Thursday, 14 March 2013

An Independent People - episode 1 review

I watched An Independent People episode 1 on BBC iPlayer last night, which was shown on BBC Northern Ireland last Sunday (2 more still to go). The first episode was entitled "Taking Root". I have to say that I felt more connected to my Scottish Presbyterian heritage in Ireland from one hour of TV then I ever did with 10 years of attending church services in Carrickfergus when I lived there. It was an absolutely brilliant programme - I suspect a lot of today's Presbyterians in Ulster have no idea about the persecution their ancestors once experienced in pre-1798 in Ireland, from the Anglican regime, Irish rebellions and all sorts, or indeed the violent means by which the religion was itself previously introduced formally into the country in 1642 - it's all too easily packaged and misrepresented these days as 300 years of Protestants vs Catholics. There's a very definite set of reasons why a lot of our ancestors' families in Ulster, having arrived from Scotland, said "sod this for a came of conformity" after a generation or two, and went further west to America. There used to be a time when Ulster's Presbyterians, as with Scotland's, bowed to nothing but their own sense of conviction - before nonconformism conformed. When the cause never being surrendered to was the very monarchy today many of my countrymen are now so loyal to.

It was particularly great to see the filming done in my home town of Carrickfergus, but also to see all the locations filmed in Geneva to tell Calvin's story. I weirdly filmed at every single one of those same locations for a similar series I made on the history of the Scottish Kirk for BBC Scotland almost a decade ago ("The Sword and the Cross"), with most sequences saying virtually the same thing.

It's a very highly recommended watch on the iPlayer, but unfortunately accessible only if you live in the UK (I genuinely don't know if the iPlayer is accessible in the Republic of Ireland, or if this series will be shown there). The episode can be watched online for the next 17 days at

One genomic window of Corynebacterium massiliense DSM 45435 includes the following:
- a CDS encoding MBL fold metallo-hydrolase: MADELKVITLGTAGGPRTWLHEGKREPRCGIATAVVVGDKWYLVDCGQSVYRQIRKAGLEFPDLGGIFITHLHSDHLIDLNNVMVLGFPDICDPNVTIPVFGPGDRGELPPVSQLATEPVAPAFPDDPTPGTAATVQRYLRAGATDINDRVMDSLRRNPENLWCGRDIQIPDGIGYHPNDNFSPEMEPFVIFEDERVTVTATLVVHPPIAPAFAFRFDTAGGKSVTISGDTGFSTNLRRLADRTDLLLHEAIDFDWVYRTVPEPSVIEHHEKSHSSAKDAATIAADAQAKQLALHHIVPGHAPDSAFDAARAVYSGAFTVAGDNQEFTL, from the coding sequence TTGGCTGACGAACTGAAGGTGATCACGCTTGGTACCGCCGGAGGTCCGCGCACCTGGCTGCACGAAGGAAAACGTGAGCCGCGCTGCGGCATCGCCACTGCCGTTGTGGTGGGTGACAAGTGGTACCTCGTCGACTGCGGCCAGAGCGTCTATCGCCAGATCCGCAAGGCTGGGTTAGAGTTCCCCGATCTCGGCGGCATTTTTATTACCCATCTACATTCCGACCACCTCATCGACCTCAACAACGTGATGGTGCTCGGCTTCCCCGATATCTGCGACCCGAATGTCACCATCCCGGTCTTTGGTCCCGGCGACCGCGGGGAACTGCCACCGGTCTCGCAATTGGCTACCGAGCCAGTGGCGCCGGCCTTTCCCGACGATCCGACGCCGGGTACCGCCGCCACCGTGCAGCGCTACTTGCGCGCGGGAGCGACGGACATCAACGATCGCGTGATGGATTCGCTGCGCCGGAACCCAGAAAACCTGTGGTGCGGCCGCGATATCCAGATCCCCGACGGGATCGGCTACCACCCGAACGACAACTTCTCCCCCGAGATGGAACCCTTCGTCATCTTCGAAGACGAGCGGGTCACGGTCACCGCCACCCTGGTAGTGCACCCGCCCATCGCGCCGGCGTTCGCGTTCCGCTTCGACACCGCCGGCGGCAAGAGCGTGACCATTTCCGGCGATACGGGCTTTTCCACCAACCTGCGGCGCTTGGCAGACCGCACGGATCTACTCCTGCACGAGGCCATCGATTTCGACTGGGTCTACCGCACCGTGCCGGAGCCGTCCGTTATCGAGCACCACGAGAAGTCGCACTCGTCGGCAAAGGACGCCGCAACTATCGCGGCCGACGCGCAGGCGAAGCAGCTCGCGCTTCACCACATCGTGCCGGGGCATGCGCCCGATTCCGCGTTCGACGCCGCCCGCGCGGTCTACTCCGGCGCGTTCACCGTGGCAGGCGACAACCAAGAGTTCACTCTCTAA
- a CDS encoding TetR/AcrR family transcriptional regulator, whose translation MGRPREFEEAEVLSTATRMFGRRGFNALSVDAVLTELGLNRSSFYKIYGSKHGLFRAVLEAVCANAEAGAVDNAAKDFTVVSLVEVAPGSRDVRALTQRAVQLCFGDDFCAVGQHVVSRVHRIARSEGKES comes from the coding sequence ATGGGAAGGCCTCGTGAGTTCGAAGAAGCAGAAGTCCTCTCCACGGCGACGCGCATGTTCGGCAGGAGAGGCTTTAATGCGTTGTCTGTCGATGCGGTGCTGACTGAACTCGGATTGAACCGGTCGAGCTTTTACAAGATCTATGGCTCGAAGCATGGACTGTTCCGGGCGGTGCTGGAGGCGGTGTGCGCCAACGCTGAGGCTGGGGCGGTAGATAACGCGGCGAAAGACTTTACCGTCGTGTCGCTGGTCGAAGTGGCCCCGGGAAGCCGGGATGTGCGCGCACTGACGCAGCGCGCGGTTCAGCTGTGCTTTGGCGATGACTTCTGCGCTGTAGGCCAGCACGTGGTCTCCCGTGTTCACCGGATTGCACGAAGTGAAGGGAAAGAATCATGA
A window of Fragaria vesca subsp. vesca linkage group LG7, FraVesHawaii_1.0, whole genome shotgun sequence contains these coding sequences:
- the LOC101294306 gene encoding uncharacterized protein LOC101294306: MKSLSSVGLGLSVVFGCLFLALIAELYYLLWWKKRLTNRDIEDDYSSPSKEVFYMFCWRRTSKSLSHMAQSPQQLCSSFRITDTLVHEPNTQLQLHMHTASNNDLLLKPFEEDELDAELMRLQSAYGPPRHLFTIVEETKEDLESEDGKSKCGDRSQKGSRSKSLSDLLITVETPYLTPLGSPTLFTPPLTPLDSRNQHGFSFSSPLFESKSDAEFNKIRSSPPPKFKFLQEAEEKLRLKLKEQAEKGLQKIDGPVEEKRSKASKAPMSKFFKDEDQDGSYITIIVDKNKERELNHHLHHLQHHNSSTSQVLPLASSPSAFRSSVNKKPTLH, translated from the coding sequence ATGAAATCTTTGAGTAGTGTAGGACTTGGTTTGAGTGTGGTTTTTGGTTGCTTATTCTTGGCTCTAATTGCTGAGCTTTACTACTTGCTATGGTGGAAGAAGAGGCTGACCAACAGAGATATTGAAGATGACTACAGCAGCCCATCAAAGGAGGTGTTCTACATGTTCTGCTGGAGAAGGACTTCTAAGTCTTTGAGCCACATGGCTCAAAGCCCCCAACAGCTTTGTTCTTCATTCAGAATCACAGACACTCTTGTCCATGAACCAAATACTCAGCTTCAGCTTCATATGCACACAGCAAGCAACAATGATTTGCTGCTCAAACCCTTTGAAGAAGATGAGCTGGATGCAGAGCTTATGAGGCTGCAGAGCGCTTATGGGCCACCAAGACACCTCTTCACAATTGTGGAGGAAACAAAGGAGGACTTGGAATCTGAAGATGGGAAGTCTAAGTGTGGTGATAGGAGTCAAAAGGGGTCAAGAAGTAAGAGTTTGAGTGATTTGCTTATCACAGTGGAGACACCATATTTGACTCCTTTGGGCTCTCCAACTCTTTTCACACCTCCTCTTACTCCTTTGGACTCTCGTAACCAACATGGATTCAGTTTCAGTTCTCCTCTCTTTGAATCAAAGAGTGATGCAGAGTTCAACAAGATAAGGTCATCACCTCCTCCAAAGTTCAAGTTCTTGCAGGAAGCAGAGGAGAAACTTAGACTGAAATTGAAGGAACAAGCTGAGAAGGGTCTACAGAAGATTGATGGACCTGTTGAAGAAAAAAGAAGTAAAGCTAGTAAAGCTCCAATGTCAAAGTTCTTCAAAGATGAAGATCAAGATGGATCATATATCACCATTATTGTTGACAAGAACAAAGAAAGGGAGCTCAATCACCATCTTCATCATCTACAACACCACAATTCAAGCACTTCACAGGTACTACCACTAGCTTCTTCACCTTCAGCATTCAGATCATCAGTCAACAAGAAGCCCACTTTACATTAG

A seriously big well done to BBC Northern Ireland. For years I have struggled with the identity question about whether I am Irish or Scottish, and have happily now settled with the conclusion that I am a mixture of both, with neither half of my origins laying superiority to the other. It's good to see programming that equally now has the confidence to explore the same background.

Looking forward now to the United Irishmen next week (something I was never taught about at school, I should add). How things might have been different today if we'd pulled THAT one off...!


My new book, Tracing Your Irish Family History on the Internet, is now available from Pen and Sword. For my other genealogy books, please visit; whilst for my online Scottish based genealogy courses please visit the Pharos Teaching and Tutoring Ltd site.


  1. Chris,
    Perhaps someone will capture this program on youtube.
    Shame we in USA cannot have access to these wonderful UK programs. We are always so behind the times here.

    So many of us here are of the same roots as yourself.
    Also, I was interested in your saying about the BBC program you did The Sword and the Cross,is it is available on DVD?
    I have this book.


    1. You can subscribe to a service that lets you connect to a server in the UK, and watch British TV at will - for $9 to $15 a month. And unless you watch BBC soap operas you won't want it for multiple months. The Indepedent People series is no longer there, but I did download them. I don't know if it has to download the right to play it every time.

  2. Hi Cathie,

    If it does go on YouTube the Beeb would be tad upset (copyright) - unless they put it up of course! On The Sword and the Cross - sorry, it's not on DVD, and I'm not aware of plans for it to be made so.

    The book was actually based on our scripts, virtually word for word (Richard only wrote the introduction). I directed programmes 2 (John Knox) and 4 (The Godly Commonwealth) - 2 was underway when I signed on, but programme 4 was written by me, and as it turns out, has been one of the most useful things I ever did in terms of future work as a genealogist! I actually give a talk regularly called The Godly Commonwealth on the splits and mergers of the Kirk, one of my fave subjects.


  3. I just watched it on YouTube:

    1. It sure is! Hallujiah!

      As for copyright, respect Americans enough to make it available here on the same terms as everyone else, and you'll not find it on You tube, or shared by other means. And don't even bother making excuses about it, because it's up to you. You didn't even have to put it on BBC - you could have made it more democratically available. Honest, of all the NERVE to make TV programming available online exactly to people in the UK. Don't even talk about people respecting you until you respect the rest of the world. And I don't care who's bent out of shape.

      Now, what's that tune they play about five minutes into the first episode, where they talk about lawlessness and muskets and show the walls of a fort or castle?